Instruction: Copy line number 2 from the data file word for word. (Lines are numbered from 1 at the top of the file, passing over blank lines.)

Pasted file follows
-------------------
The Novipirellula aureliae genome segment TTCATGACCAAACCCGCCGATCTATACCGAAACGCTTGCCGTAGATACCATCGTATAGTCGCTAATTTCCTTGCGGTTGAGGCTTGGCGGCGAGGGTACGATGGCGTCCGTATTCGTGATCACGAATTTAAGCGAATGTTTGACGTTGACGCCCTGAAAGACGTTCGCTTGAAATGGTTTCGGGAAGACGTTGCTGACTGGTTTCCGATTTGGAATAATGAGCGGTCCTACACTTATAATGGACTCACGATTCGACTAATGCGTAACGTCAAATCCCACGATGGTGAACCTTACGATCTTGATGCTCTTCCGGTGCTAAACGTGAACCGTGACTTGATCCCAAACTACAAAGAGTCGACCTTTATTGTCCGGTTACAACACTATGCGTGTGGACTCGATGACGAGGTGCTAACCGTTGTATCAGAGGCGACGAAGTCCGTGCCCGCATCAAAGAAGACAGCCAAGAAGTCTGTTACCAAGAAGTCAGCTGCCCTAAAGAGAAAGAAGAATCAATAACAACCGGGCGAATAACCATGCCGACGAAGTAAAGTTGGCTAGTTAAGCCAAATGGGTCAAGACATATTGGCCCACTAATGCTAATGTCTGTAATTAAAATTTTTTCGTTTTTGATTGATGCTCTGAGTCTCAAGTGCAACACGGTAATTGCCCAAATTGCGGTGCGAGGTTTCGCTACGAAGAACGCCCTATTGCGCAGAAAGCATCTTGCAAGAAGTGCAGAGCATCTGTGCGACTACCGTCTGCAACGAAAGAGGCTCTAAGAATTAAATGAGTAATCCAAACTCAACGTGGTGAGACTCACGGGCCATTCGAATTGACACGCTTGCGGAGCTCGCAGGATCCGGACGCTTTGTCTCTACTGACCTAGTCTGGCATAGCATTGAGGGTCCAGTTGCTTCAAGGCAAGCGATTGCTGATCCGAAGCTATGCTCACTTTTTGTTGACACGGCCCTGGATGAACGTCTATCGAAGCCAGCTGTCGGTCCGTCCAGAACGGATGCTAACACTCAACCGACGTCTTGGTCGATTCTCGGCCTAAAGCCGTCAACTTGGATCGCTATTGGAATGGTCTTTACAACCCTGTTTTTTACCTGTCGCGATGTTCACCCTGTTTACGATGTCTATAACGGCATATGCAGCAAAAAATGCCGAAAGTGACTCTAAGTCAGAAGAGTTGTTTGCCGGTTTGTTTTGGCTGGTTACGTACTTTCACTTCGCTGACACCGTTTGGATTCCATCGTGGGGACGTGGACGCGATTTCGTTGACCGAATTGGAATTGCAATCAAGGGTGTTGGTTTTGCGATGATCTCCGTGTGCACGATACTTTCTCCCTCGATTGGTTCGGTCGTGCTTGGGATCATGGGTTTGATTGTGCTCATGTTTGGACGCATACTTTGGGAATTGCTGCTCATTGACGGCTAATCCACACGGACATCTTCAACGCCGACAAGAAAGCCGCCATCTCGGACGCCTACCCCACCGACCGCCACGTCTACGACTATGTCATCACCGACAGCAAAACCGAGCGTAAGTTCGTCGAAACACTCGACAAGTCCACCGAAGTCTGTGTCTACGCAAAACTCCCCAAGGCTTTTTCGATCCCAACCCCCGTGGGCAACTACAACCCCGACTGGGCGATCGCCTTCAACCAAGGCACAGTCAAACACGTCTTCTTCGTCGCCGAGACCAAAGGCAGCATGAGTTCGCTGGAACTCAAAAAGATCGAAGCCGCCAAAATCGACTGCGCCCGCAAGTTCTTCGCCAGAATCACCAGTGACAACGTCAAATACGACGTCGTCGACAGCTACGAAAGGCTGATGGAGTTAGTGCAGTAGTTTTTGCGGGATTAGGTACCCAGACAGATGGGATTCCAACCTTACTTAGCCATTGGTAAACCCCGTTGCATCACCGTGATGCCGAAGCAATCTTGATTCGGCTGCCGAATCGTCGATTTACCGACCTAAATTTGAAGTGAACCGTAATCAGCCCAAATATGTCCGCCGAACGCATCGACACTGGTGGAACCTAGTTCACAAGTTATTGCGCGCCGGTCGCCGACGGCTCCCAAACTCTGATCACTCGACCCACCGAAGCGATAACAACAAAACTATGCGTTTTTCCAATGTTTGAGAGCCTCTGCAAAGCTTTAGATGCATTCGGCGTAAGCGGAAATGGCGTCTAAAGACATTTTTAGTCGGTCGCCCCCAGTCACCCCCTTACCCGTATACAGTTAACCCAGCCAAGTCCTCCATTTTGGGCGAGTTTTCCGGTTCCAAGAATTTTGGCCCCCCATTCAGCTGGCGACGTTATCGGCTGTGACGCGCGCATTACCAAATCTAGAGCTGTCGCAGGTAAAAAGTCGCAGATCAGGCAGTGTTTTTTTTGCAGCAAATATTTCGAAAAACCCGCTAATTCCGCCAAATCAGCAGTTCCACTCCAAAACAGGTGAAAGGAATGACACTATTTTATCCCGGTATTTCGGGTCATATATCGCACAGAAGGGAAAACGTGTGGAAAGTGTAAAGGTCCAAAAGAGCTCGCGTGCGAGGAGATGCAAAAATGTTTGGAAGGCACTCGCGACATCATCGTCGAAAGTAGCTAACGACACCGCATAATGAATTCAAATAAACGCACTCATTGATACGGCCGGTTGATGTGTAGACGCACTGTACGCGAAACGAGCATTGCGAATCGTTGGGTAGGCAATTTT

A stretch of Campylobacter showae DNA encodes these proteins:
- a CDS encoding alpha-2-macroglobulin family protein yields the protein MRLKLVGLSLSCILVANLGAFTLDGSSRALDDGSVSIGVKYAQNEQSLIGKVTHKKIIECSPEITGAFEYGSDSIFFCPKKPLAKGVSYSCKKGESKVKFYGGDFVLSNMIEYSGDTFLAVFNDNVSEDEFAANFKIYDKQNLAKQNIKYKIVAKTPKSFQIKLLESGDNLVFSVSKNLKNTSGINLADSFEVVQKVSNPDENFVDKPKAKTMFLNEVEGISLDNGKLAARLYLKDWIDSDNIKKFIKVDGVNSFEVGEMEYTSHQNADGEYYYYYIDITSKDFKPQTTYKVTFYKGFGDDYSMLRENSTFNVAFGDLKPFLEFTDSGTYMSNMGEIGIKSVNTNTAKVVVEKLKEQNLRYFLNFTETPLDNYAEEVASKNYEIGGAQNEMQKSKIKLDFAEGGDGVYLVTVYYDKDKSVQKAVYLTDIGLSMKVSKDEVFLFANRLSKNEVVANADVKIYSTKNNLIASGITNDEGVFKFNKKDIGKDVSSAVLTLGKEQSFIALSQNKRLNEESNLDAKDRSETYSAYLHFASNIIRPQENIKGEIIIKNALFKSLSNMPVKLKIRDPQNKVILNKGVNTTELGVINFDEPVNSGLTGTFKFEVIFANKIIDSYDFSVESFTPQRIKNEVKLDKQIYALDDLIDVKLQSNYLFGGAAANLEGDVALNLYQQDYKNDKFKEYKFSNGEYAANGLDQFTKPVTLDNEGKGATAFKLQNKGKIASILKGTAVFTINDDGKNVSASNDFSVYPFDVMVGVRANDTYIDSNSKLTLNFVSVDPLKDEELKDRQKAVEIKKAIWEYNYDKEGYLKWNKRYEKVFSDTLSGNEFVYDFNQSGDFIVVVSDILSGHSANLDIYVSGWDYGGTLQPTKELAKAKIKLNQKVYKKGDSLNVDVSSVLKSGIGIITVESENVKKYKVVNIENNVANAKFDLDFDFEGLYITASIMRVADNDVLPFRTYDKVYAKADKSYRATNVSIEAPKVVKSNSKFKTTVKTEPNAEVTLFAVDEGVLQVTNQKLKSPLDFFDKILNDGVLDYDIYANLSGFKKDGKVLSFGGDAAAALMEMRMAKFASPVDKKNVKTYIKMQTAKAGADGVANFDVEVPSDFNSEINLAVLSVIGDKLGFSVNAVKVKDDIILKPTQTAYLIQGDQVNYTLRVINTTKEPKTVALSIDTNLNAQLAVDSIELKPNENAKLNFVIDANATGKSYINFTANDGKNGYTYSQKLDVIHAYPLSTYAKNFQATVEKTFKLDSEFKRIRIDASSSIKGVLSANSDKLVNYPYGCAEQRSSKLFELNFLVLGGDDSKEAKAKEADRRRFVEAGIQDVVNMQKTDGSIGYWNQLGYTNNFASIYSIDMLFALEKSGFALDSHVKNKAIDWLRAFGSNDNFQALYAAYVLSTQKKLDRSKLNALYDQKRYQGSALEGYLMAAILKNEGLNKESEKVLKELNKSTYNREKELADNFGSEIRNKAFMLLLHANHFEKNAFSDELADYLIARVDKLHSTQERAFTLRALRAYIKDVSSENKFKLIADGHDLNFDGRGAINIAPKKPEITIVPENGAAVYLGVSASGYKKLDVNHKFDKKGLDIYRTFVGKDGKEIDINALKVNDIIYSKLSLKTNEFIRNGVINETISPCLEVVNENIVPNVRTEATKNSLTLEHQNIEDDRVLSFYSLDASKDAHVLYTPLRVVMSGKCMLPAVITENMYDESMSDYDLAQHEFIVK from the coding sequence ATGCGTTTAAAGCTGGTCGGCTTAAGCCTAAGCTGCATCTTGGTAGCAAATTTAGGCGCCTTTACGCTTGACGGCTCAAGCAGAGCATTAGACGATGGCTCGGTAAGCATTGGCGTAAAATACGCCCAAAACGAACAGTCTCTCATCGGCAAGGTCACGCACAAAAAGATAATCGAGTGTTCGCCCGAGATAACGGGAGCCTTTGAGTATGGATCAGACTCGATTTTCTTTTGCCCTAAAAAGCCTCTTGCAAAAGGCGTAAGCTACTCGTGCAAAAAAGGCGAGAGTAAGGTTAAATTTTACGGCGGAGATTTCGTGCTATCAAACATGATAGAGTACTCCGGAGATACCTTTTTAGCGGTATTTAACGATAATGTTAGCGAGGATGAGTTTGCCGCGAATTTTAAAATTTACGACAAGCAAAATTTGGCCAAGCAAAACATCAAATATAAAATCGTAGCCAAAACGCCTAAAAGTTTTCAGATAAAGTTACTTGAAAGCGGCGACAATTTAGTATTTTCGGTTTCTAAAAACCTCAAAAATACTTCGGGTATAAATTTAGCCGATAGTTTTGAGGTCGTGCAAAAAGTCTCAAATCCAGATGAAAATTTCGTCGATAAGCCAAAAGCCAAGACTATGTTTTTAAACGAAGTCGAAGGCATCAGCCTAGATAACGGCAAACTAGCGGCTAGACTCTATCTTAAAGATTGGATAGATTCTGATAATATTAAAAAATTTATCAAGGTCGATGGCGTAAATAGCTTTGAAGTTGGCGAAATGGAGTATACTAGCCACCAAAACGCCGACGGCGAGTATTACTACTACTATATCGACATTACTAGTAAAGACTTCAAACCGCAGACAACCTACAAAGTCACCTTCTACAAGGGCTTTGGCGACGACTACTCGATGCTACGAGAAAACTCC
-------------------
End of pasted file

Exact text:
A stretch of Campylobacter showae DNA encodes these proteins: